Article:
Web Forms Are Not Silverlight — Visual Studio Magazine


Microsoft: Web Forms are not Silverlight

The death of web forms has been greatly exaggerated.

In an announcement of the new Visual Studio 2022 17.2 GA release, a developer comment questioned Microsoft’s investment in Web Forms, comparing it to the controversial deprecation of Silverlight (see “A Decade Later, Developers .NET always fear to be ‘Silverlighted’ by Microsoft”).

Let it go
[Click on image for larger view.] Let it go (source: Telerik).

A senior Microsoft program manager quickly cleared it up.

Here is the comment:

I don’t understand why you are investing in Web Forms tools. Aren’t web forms obsolete? It has no upgrade path to .NET (Core) from .NET Framework. Will you also add a Silverlight designer?

Don’t get me wrong, I wish such an upgrade path existed – because I have old web apps in Web Forms that I have no interest in totally rewriting just to get them on modern cross-platform .NET . WYSIWYG is a lost art in modern frameworks.

If your telemetry shows that there are a lot of Web Forms applications still in development, please contact the .NET team and get an official migration path. It’s crazy that the VS team is investing in Web Forms when the .NET team officially abandoned it years ago.

Here’s the point-by-point response from Sayed Hashimi of the Visual Studio development team:

Hello MgSam, thanks for the comment.

I don’t understand why you are investing in Web Forms tools. Aren’t web forms obsolete?

Web Forms is NOT deprecated, framework support is limited to critical updates, but all ASP.NET full .NET Framework projects are fully supported. Although we don’t invest in the Web Forms framework, we still need to ensure that Web Forms developers can successfully develop their applications in Visual Studio.

Will you also add a Silverlight designer?

Unlike Web Forms, Silverlight is deprecated, so there’s no investment, and support for development in Visual Studio was dropped years ago.

If your telemetry shows that there are a lot of Web Forms apps still in development, please talk to the .NET team and get an official migration path

Yes, many users still develop Web Forms projects in Visual Studio. Let me explain in more detail why we are working on a new designer (“Web Live Preview”). In Visual Studio, we have important accessibility requirements that we must meet. The existing Web Forms designer is not accessible and the code is written in such a way that it is almost impossible to make it accessible. It is also not up to date with the latest web technologies. We are creating a new designer to solve these problems. Another goal with the new designer is to one day enable a similar experience for ASP.NET Core projects (no commitments there yet).

Please talk to the .NET team and get an official migration path

Migrating from a full ASP.NET Framework application to an ASP.NET Core application is very difficult and probably cannot be automated in a way that will work for most users. What we are doing is working on an experiment to allow ASP.NET full framework developers to complement the full framework app with an ASP.NET Core app. This way, users can develop new pages in the ASP.NET Core project and maintain their existing full application. The idea is that over time more and more of the codebase will be ported to the ASP.NET Core application. We will soon have more to share in this area. If we could create a magic wand to port a complete ASP.NET framework application to ASP.NET Core, we absolutely would, but based on our research, it doesn’t seem feasible.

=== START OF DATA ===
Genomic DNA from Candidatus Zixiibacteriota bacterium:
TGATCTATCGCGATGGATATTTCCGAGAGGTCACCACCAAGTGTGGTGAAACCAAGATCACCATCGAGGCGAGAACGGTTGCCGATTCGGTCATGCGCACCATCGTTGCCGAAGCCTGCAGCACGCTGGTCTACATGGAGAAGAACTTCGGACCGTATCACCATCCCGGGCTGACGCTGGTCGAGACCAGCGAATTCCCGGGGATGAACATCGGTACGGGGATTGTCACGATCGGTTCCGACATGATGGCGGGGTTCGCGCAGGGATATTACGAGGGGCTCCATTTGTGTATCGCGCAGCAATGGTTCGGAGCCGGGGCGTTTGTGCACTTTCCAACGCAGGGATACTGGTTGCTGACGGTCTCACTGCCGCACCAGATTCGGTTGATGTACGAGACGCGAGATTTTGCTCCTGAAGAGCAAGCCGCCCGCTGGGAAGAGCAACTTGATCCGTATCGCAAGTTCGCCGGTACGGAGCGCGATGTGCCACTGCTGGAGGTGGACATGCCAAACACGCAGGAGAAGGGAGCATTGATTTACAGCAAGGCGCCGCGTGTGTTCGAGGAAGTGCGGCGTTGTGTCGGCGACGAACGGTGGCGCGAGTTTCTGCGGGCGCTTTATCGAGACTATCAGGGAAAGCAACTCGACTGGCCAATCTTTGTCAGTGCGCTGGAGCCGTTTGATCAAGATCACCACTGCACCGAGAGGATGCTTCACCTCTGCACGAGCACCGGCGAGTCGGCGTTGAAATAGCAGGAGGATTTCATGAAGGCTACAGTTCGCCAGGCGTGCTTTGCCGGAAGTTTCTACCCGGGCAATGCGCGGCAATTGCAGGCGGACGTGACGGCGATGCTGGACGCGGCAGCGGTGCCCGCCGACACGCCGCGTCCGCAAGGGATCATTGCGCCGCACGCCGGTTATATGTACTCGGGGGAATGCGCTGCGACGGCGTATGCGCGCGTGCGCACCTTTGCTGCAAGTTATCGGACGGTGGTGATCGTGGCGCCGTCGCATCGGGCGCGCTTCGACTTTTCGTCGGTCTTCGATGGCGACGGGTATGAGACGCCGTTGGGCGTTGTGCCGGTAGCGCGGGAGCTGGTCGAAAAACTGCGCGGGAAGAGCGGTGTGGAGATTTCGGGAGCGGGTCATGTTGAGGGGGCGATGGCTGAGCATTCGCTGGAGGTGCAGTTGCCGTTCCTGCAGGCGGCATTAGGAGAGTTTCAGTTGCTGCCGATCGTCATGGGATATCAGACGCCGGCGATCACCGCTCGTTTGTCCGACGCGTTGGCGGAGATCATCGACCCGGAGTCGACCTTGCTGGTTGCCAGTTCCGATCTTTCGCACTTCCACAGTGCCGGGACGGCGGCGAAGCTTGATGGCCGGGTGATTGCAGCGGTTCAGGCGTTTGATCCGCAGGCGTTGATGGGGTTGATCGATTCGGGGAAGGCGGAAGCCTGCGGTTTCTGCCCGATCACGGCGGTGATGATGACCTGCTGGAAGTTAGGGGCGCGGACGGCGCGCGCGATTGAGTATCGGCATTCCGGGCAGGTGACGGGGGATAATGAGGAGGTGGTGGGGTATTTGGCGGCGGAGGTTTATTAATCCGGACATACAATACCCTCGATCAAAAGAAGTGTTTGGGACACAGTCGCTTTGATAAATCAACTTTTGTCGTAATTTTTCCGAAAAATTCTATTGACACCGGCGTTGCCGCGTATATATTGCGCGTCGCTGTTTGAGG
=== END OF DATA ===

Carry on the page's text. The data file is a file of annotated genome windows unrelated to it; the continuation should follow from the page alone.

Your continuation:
Another thing we’re doing with Web Live Preview is integrating Edge developer tools into Visual Studio. We have an extension at https://aka.ms/edgetools-for-vs. We hope this will be integrated into Visual Studio in a future release. I say this to let you know that the investment we are making in Web Live Preview is not strictly limited to full ASP.NET framework applications, there is value to come for ASP.NET users as well. Core.

Thank you for your comment, I really appreciate it. Please let me know if you have any further questions.

The part of the announcement post that triggered the comment was this:

“In the initial release of Visual Studio 2022, we introduced a new feature for those who work with Web Forms applications and the designer. Web Live Preview allows your running application to be the design surface and provides code synchronization between the source and the web surface to help you navigate directly to the code file of the element you are editing.

After continuous developer studies with Web Forms applications, we have further improved the experiences in this release. We have also worked with several ASP.NET control providers to ensure their support in this new designer. If you are working in Web Forms, please switch to this feature using the Tools > Options > Web Forms Designer options menu and keep giving us your feedback!

Note that some efforts have been made to automate Web Forms conversions, including a project by Mobilize.Net as explained in last year’s article: “Firm Automates Legacy Web Forms-to-ASP.NET Core Conversions”.

About the Author

David Ramel is an editor and writer for Converge360.

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